Craft brewing coming to Coralville

Backpocket Brewing to contract brew with St. Louis’ Schlafly

To read a Q&A with Schlafly Beer Co-Founder Dan Kopman and more about Backpocket, click here.

By Gigi Wood

CORALVILLE – Next spring, Iowa’s 25th brewery will open.

The brewery will serve its own five beers, as well as a popular microbrew from St. Louis.

Backpocket Brewing, an offshoot of Old Man River Restaurant & Brewery in McGregor, will open its own $5.3 million facility – complete with a beer garden and bocce ball court — next door to the Coralville Marriott in the Iowa River Landing District in Coralville.

To ensure the profitability of the 15,000-square-foot facility, Backpocket Brewing will contract brew with Schlafly Beer of St. Louis, Dan Kopman, co-founder of Schlafly, confirmed in an email.

Earlier this year, Esquire magazine named St. Louis one of the best beer cities in the country, because of the dozens of breweries and brewpubs that operate in the city. The story specifically noted the success and growth of Schlafly as integral to St. Louis’ microbrew identity. Many who live in St. Louis identify themselves as either fans of beer-giant and St. Louis-based Anheuser-Busch or fans of Schlafly.

As of Aug. 1, Schlafly began distribution of its 40 beers toIowa. The company aims to serve the freshest beer possible and has strict rules on how far its beers are shipped before served.

Schlafly’s contract brewing in Coralville will allow the company to expand its reach further throughout the northernMidwest. It will also allow Backpocket Brewing to begin operations with high-end German equipment. A brew house will be shipped in fromGermanyand a nitrogen generator will be installed.

“We’ve gone to Schlafly and said we’re going to put in the high-end German equipment, we’re going to make sure there’re no corners cut when it comes to quality,” Mr. Simmons said. “And in doing so, that made us attractive to them to sign on with us for the contract brewing. So it’s in a sense it’s a chicken in the egg. They want to work with us because of the quality focus. We can afford to have the quality focus because of them and the contract brewing.”

Once complete, Backpocket Brewing will produce 8,000 barrels of beer annually, making it the largest brewery in the state, Mr. Simmons said. By comparison, Peace Tree Brewing inKnoxvillehas a capacity of 3,720 barrels a year and Millstream Brewery in the Amana Colonies produces nearly 5,000 barrels a year.

Backpocket Brewing will have the capacity to brew 25,000 gallons a year.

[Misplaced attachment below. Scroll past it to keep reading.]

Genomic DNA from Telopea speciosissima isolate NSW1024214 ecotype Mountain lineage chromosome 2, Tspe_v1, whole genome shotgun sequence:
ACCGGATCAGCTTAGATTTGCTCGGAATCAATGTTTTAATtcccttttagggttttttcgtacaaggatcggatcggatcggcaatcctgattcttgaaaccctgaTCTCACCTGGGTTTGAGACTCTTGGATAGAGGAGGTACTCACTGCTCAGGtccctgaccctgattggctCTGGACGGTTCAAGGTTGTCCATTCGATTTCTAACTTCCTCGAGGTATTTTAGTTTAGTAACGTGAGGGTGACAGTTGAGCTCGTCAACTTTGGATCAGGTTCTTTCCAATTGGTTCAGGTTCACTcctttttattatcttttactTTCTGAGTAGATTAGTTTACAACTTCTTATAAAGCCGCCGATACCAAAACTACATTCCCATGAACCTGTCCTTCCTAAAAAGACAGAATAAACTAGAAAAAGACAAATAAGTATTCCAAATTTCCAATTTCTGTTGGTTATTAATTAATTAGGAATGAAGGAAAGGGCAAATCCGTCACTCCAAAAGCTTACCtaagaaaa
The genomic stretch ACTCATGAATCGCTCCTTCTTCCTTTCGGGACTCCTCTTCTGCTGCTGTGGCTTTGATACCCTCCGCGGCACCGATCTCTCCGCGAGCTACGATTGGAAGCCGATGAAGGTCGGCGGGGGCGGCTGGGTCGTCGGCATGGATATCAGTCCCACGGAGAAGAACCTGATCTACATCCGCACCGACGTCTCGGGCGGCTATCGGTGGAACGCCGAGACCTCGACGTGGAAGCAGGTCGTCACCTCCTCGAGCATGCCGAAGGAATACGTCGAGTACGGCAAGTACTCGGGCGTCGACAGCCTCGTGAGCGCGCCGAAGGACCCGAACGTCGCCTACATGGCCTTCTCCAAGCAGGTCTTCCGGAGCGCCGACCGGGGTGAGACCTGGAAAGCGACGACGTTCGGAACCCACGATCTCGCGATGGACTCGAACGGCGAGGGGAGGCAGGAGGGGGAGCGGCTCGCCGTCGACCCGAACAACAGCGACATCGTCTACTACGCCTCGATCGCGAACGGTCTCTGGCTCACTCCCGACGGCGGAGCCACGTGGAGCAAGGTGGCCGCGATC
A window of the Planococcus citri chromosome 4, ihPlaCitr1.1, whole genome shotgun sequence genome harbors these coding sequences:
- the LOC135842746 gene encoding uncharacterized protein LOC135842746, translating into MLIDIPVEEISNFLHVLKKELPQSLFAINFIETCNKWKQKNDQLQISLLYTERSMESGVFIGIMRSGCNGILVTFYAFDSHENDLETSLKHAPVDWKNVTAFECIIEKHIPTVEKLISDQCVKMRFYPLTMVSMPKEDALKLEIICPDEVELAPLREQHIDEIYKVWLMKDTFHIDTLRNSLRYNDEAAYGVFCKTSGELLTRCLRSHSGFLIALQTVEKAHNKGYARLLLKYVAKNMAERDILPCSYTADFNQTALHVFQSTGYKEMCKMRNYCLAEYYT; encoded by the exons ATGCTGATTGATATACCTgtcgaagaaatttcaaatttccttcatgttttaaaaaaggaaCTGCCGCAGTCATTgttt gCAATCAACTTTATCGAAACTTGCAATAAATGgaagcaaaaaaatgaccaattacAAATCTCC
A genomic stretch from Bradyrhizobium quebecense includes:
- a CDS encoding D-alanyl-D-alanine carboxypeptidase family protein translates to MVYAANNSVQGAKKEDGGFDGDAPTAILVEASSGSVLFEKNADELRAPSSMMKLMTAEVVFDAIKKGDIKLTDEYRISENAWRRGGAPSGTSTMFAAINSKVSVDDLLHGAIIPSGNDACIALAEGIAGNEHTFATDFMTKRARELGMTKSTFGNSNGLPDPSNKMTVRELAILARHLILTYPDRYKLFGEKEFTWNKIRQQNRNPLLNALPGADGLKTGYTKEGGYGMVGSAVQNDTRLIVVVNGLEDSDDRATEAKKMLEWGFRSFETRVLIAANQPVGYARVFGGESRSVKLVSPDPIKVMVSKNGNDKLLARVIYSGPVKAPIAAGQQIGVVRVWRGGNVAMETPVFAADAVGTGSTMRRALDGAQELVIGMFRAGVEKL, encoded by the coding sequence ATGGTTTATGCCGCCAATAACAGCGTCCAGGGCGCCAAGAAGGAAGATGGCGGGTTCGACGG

Backpocket Brewing’s start

Backpocket Brewing is a spinoff of Old Man River Brewing Co. in McGregor. The two businesses, while related but separate companies, serve the same German-style beers: a dark lager, pale ale, Scottish peated lager, Bavarian wheat and blonde lager.

“It’s kind of an expansion,” Mr. Simmons said. “We currently brew out of Old Man River, it’s a brewpub there. In order to grow though, we needed a bigger space. There was no way to really do it in McGregor, so we decided we were going to have to separate them out completely and have one focus on being a restaurant and the other focus on being a production brewery. And that fit with getting new investors, so we separated the structure.”

Old Man River Brewing was opened in 2008 by Dave and Marci Strutt. The two grew up in McGregor but spent much of their adult lives inDes Moines.

“They were getting ready to retire and they decided to open this restaurant as their retirement project,” he said.

Thirty-year-old Mr. Simmons grew up in Des Moines. He received a microbiology degree from the University o fIowa and a master’s degree in the same subject from Washington University in St. Louis when he decided to change professions.

“I finally came to the conclusion that I didn’t want to be a professor,” he said.

He had enjoyed homebrewing as a hobby and thought it would pair well with his microbiology background for a career in brewing. He ended up interning at Schlafly in St. Louis.

“I worked primarily in their lab, quality control-wise and then went up toMaineand started at the bottom of the totem pole, learning how to make beer,” Mr. Simmons said.

When he was visiting family in Des Moines, he had lunch with Mr. Strutt and the two discovered they had a common goal.

“He knew what I was doing from family friends and I had heard what he was doing,” Mr. Simmons said. “When we sat down and had this lunch talk, it was pretty clear that we both had this vision that Iowa should and would eventually have a vibrant craft (brew) scene. And we could try to build that ourselves or at least be part of it. My goal was always to build a regional brewery and Dave was from the very beginning very supportive of that.”

Mr. Simmons began working for Old Man River Brewing and the two developed beer recipes and began distributing the beer they produced.